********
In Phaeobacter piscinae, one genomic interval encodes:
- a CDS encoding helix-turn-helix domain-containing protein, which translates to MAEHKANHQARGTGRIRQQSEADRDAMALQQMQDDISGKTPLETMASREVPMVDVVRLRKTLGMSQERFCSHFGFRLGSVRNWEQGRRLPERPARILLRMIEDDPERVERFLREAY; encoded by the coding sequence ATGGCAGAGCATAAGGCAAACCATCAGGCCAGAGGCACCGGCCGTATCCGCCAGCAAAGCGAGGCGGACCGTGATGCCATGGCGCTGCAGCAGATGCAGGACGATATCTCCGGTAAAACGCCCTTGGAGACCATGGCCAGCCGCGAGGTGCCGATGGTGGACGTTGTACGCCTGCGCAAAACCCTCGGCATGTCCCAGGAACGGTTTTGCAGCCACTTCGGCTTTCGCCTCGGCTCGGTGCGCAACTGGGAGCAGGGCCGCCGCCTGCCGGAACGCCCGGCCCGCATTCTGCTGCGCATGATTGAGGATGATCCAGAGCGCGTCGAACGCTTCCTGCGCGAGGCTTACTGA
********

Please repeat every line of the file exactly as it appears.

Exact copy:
In Phaeobacter piscinae, one genomic interval encodes:
- a CDS encoding helix-turn-helix domain-containing protein, which translates to MAEHKANHQARGTGRIRQQSEADRDAMALQQMQDDISGKTPLETMASREVPMVDVVRLRKTLGMSQERFCSHFGFRLGSVRNWEQGRRLPERPARILLRMIEDDPERVERFLREAY; encoded by the coding sequence ATGGCAGAGCATAAGGCAAACCATCAGGCCAGAGGCACCGGCCGTATCCGCCAGCAAAGCGAGGCGGACCGTGATGCCATGGCGCTGCAGCAGATGCAGGACGATATCTCCGGTAAAACGCCCTTGGAGACCATGGCCAGCCGCGAGGTGCCGATGGTGGACGTTGTACGCCTGCGCAAAACCCTCGGCATGTCCCAGGAACGGTTTTGCAGCCACTTCGGCTTTCGCCTCGGCTCGGTGCGCAACTGGGAGCAGGGCCGCCGCCTGCCGGAACGCCCGGCCCGCATTCTGCTGCGCATGATTGAGGATGATCCAGAGCGCGTCGAACGCTTCCTGCGCGAGGCTTACTGA